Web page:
As a country of 38 million people (which makes the Great White North smaller than the state of California), Canada has been punching well above its weight, creatively speaking. At Cannes this year, Canadian agencies won a record-setting 52 Lions. Our country continues to produce some strong work après Cannes, like these latest campaigns…
SickKids Foundation - 'Be a Light'
Production: Scouts Honour
Since launching in 2016, the 'SickKids VS Limits' campaign has raised over $1 billion in donations for The Hospital for Sick Children. Besides being highly effective, I didn’t think anything could creatively top the 2016 launch film. It showcased sick kids, not as weak, but as superheroes, daredevils and boxers in valiant battle with their illnesses. The latest film is just as beautifully conceived and executed as the original. Drawing on an insight that came from six years of talking to parents of sick children, it vividly shows how families feel when they get a diagnosis - as if their lives have been thrust into darkness. The spot’s public call-to-action is to 'be a light' - to become a monthly donor and help SickKids build a new hospital. SickKids is already more than 75% on the way to fulfilling its fundraising target. I think this campaign will help them get there.
Bud Light - 'Underplayed'
Director: Stacey Lee
Editorial: Whitehouse Post
Everyone in advertising talks about making a feature-length branded film. Few do. What makes 'Underplayed' impressive is that Bud Light bought into the idea from their agency, fully committed to the two-year filming process and supported the finished product with premieres at music and film festivals around the world (and now on streaming platforms). Produced with an almost all-female crew, the 90-minute film exposes inequality in the electronic music business through the lens of female DJs who should be superstars. Kudos to Bud Light for using its marketing muscle to spotlight these women’s stories, support the non-profit Women in Music Canada and for understanding brands need to live their ethos and passions.
HomeEquity Bank - 'Orders of Sacrifice'
Agency: Zulu Alpha Kilo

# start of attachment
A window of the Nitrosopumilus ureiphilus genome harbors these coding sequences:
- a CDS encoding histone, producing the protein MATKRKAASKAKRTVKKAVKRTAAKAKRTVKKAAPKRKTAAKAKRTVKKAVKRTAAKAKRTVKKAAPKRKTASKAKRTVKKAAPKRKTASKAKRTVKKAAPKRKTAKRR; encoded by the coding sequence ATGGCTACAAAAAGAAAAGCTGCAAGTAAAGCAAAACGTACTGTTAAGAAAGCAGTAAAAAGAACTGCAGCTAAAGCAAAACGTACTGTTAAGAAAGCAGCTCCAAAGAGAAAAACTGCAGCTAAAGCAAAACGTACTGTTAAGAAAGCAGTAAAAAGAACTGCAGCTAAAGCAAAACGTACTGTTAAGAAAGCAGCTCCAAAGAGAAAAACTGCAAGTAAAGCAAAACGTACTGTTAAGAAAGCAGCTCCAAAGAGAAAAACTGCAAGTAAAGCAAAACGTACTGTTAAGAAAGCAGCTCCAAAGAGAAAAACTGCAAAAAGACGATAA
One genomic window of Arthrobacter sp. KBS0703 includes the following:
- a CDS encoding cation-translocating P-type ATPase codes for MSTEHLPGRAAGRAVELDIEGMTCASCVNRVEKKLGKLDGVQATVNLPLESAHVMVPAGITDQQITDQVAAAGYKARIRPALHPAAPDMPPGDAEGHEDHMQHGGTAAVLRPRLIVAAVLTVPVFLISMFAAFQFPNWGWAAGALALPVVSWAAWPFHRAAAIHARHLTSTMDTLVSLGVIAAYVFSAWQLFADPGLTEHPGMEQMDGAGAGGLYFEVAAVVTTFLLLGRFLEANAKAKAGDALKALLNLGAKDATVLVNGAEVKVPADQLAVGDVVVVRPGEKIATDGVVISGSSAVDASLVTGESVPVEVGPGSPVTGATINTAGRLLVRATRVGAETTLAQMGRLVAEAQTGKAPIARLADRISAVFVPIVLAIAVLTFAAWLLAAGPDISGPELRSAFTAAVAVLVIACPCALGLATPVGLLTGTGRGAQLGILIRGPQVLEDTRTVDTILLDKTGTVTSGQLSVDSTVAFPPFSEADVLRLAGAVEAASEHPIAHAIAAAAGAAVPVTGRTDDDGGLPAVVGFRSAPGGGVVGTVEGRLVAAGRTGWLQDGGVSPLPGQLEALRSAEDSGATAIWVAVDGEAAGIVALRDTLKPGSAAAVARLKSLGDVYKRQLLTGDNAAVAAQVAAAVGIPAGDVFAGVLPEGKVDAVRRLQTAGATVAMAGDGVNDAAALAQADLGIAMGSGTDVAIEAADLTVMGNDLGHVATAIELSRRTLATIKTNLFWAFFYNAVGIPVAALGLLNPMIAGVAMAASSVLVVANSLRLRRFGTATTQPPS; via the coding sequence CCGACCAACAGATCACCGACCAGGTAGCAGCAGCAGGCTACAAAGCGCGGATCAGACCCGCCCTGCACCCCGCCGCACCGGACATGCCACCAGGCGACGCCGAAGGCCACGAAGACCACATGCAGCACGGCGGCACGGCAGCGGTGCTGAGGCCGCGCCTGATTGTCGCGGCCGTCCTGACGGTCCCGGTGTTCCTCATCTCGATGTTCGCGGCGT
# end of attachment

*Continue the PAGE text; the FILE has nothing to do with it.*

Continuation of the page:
Every November 11th, Remembrance Day, we honour our war veterans. The date is important in keeping awareness of the sacrifices they made alive with younger generations. Last year, on behalf of the Royal Canadian Legion and presenting sponsor HomeEquity Bank, our agency created the world’s oldest eSports team (made up of WW2 veterans all ages 90 or over). The team was partnered with video game influencers on virtual battlefields. The young gamers laid down their controllers in respect and heard real life stories that 'war is not a game'. This year’s initiative was very different, but just as effective in reaching people of all ages in a pandemic. Historically accurate WW2 Field Rations Kits were created and, tapping into the rise of food apps, we partnered with major Canadian player DoorDash in delivering them. The kits featured staple food items and a QR code that opened to an unboxing video featuring WW2 veterans who told their stories of sacrifice and war.
Kraft Dinner - 'Kraft Dipper'
Kraft’s mac and cheese brand, known as Kraft Dinner (or KD) in Canada, is a household staple. We love it so much that we dig into three times the amount of KD per capita than Americans. Kids especially love KD –including straight from the pot. And so, I like how this campaign captures our imagination by finding the biggest pot in the galaxy, The Big Dipper, to mix KD in. Partnering with a star registry, the brand named 21 stars in the pot portion of The Big Dipper after things that go into the making of KD, like 'milk', 'cheese' and 'bunchanoodlesstucktogether'. Its use of digital is smart, interactive and fun. Nice to see a big brand buy an idea like this.
Canadian Women’s Foundation - 'Signal for Help'
Agency: Juniper Park\TBWA
Production: BOLT Content
Okay, full disclosure, my fifth choice 'Signal for Help' from the Canadian Women’s Foundation is not new work and has won plenty of acclaim and awards. But the one-handed sign the campaign conceived and promoted on TikTok to help domestic abuse victims signal their distress has gone viral once again, over a year after its release. In November, an article made headlines globally with news that a teenage girl from Kentucky was rescued from a kidnapping
after she used the foundation’s signal. But then, right before submitting this piece to LBBOnline, a contradictory news article
broke claiming that the 911 caller alerted police because he saw the girl silently mouthing for help. The caller did see a repetitive hand signal but didn't know its meaning. The original local police report suggested it was, in fact, the hand gesture alone. Either way, because of all the publicity, the signal is now even more widely recognised than ever...